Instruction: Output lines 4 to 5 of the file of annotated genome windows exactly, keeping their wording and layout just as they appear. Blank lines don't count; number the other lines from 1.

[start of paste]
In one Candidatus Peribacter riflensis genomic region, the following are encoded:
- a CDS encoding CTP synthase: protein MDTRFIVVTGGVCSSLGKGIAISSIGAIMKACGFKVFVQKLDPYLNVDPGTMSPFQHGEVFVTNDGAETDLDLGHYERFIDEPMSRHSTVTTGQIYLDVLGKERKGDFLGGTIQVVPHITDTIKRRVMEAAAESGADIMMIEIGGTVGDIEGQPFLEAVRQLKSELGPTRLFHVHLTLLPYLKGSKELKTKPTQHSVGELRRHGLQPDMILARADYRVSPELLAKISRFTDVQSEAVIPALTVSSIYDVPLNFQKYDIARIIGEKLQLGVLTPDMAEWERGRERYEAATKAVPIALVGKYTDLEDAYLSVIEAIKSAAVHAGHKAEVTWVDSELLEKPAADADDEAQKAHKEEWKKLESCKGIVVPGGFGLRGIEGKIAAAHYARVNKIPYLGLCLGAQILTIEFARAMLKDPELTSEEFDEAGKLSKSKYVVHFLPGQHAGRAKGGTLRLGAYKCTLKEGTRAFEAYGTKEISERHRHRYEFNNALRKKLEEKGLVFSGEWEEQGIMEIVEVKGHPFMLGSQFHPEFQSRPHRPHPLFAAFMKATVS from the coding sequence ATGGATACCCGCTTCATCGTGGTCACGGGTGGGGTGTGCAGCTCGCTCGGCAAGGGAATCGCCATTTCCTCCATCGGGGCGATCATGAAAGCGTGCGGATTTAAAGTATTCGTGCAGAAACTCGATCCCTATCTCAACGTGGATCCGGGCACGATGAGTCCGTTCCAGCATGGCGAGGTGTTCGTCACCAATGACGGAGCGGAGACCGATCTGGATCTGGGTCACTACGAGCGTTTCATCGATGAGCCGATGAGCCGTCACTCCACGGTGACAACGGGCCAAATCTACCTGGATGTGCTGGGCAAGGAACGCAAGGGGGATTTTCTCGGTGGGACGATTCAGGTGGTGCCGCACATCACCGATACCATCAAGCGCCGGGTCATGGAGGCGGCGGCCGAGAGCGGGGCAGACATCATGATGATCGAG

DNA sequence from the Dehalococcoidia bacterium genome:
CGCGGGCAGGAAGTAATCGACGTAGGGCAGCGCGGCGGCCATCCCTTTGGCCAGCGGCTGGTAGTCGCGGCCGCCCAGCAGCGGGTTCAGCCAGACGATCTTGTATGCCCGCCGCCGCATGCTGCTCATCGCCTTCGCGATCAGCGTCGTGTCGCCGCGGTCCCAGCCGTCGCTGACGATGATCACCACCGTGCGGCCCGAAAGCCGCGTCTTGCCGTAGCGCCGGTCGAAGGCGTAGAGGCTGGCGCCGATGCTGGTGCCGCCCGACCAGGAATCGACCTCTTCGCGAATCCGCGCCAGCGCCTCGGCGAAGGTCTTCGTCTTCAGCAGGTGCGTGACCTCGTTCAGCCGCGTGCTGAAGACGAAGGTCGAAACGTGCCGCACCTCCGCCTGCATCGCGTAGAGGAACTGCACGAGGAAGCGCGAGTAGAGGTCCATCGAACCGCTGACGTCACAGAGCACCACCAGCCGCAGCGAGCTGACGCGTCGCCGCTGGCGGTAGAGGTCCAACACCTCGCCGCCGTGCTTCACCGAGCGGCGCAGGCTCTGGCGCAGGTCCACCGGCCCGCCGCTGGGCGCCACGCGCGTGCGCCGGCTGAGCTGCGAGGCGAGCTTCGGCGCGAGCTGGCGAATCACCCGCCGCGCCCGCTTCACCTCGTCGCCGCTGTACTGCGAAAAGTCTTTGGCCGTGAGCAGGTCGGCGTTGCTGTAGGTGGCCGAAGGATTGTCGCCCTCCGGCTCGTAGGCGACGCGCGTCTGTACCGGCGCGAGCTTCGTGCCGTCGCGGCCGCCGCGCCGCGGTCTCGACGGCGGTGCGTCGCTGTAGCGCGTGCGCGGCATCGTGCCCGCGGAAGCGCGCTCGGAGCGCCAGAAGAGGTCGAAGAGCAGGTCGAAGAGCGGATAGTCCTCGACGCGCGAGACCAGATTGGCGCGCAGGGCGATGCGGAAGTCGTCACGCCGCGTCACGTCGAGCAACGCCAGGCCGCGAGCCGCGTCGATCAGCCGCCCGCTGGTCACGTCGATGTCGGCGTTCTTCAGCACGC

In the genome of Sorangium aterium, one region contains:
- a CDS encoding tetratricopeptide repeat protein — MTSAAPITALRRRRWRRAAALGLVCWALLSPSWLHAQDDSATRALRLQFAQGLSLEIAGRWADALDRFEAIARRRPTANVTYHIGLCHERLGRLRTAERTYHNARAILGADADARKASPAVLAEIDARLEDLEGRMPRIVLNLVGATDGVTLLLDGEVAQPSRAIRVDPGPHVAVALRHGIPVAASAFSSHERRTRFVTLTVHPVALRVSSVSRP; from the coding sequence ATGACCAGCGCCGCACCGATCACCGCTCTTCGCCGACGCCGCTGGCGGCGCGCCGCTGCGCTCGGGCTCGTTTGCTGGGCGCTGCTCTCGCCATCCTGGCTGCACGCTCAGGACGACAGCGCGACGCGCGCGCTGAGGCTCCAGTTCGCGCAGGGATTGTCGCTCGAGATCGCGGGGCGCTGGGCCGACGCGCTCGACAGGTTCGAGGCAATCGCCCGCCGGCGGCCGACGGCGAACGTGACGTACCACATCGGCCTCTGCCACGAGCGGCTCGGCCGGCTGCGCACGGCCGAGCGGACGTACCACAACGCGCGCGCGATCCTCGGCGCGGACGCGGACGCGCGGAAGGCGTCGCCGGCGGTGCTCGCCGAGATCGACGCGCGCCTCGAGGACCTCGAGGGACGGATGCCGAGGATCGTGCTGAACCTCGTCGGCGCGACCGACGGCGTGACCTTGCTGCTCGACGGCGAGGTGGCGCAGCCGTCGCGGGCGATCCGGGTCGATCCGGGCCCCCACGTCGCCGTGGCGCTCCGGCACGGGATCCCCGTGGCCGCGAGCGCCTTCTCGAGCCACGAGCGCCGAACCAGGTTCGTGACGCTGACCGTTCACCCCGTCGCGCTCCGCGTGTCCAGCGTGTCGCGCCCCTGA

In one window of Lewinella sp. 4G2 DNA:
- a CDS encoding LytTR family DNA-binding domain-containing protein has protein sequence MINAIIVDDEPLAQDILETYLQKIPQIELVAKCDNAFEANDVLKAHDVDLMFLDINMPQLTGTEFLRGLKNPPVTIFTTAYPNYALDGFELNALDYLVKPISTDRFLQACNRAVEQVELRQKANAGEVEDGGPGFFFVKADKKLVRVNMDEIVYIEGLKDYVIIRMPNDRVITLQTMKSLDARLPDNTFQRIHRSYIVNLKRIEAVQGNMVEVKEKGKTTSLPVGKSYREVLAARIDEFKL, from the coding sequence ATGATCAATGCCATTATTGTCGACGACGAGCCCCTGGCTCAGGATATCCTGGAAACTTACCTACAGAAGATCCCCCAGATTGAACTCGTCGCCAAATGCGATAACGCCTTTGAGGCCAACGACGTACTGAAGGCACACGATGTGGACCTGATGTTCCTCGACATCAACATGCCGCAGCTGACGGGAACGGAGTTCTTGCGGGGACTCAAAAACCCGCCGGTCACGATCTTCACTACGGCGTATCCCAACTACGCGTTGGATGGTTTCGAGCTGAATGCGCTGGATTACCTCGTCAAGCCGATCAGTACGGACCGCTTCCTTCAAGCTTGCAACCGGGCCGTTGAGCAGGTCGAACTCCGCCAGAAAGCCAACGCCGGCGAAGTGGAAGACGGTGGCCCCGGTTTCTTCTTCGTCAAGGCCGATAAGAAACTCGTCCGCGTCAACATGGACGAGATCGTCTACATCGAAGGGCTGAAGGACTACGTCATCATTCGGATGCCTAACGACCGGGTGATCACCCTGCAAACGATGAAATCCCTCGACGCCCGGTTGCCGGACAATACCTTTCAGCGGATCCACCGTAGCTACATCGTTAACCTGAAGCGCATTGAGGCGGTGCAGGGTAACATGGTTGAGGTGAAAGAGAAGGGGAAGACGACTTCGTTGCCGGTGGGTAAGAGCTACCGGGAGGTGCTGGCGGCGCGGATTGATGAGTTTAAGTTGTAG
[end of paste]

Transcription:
CGCGGGCAGGAAGTAATCGACGTAGGGCAGCGCGGCGGCCATCCCTTTGGCCAGCGGCTGGTAGTCGCGGCCGCCCAGCAGCGGGTTCAGCCAGACGATCTTGTATGCCCGCCGCCGCATGCTGCTCATCGCCTTCGCGATCAGCGTCGTGTCGCCGCGGTCCCAGCCGTCGCTGACGATGATCACCACCGTGCGGCCCGAAAGCCGCGTCTTGCCGTAGCGCCGGTCGAAGGCGTAGAGGCTGGCGCCGATGCTGGTGCCGCCCGACCAGGAATCGACCTCTTCGCGAATCCGCGCCAGCGCCTCGGCGAAGGTCTTCGTCTTCAGCAGGTGCGTGACCTCGTTCAGCCGCGTGCTGAAGACGAAGGTCGAAACGTGCCGCACCTCCGCCTGCATCGCGTAGAGGAACTGCACGAGGAAGCGCGAGTAGAGGTCCATCGAACCGCTGACGTCACAGAGCACCACCAGCCGCAGCGAGCTGACGCGTCGCCGCTGGCGGTAGAGGTCCAACACCTCGCCGCCGTGCTTCACCGAGCGGCGCAGGCTCTGGCGCAGGTCCACCGGCCCGCCGCTGGGCGCCACGCGCGTGCGCCGGCTGAGCTGCGAGGCGAGCTTCGGCGCGAGCTGGCGAATCACCCGCCGCGCCCGCTTCACCTCGTCGCCGCTGTACTGCGAAAAGTCTTTGGCCGTGAGCAGGTCGGCGTTGCTGTAGGTGGCCGAAGGATTGTCGCCCTCCGGCTCGTAGGCGACGCGCGTCTGTACCGGCGCGAGCTTCGTGCCGTCGCGGCCGCCGCGCCGCGGTCTCGACGGCGGTGCGTCGCTGTAGCGCGTGCGCGGCATCGTGCCCGCGGAAGCGCGCTCGGAGCGCCAGAAGAGGTCGAAGAGCAGGTCGAAGAGCGGATAGTCCTCGACGCGCGAGACCAGATTGGCGCGCAGGGCGATGCGGAAGTCGTCACGCCGCGTCACGTCGAGCAACGCCAGGCCGCGAGCCGCGTCGATCAGCCGCCCGCTGGTCACGTCGATGTCGGCGTTCTTCAGCACGC

In the genome of Sorangium aterium, one region contains: